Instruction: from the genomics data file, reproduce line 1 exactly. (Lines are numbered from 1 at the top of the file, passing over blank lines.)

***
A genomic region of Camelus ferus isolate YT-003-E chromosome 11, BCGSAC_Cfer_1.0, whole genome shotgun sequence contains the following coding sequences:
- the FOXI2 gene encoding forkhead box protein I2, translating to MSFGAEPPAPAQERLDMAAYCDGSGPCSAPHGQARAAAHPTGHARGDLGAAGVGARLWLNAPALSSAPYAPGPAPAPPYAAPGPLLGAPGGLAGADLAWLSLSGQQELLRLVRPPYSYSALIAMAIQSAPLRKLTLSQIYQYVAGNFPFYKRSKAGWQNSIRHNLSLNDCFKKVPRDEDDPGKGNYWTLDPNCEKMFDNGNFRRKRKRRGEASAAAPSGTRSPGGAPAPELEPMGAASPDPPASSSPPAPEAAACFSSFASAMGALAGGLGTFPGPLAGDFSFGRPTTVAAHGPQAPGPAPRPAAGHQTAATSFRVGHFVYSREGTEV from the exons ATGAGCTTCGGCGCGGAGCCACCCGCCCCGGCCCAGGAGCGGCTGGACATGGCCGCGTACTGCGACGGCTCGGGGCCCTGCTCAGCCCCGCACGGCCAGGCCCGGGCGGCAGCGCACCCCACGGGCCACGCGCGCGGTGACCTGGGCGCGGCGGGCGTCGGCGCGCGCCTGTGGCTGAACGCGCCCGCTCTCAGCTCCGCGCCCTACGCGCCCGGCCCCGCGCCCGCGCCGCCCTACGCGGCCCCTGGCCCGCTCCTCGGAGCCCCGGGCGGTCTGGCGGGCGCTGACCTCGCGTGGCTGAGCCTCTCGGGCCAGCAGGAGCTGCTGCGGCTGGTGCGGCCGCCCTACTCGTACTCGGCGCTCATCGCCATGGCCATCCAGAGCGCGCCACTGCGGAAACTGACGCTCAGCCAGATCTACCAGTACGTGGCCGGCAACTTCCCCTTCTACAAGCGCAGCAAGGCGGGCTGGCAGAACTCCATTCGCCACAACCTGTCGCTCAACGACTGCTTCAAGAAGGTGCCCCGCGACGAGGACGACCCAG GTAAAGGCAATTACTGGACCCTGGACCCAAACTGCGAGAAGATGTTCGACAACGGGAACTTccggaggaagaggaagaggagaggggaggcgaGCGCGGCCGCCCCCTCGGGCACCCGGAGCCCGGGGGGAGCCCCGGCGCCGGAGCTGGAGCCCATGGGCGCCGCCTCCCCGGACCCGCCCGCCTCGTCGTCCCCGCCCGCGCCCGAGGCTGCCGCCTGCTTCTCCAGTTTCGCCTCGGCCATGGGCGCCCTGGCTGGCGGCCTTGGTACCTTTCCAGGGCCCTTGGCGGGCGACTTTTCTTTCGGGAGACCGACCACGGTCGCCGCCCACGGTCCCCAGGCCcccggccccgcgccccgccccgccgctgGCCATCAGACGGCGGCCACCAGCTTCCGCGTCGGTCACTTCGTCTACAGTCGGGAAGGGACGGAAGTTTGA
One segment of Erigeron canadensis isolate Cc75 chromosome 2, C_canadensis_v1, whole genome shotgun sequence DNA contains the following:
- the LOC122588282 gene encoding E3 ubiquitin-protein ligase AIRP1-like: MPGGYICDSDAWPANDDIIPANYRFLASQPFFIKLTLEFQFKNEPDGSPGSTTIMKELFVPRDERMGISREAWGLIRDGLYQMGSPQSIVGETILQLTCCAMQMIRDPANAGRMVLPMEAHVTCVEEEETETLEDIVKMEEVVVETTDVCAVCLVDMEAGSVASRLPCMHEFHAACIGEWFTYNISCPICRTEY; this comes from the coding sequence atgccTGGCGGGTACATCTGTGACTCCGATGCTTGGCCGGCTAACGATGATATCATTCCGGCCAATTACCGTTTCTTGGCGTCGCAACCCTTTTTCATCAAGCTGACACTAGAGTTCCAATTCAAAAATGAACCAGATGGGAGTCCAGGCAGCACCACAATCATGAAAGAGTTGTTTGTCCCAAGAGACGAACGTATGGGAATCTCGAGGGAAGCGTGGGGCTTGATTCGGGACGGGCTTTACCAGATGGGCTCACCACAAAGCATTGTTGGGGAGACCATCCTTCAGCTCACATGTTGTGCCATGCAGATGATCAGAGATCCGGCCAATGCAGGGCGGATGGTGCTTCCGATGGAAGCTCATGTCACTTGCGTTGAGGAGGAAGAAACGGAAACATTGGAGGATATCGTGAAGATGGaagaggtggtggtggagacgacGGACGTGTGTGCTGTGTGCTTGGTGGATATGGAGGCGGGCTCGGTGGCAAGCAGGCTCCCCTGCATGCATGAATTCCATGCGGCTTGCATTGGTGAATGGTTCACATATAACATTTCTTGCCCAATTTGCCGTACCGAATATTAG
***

A genomic region of Camelus ferus isolate YT-003-E chromosome 11, BCGSAC_Cfer_1.0, whole genome shotgun sequence contains the following coding sequences: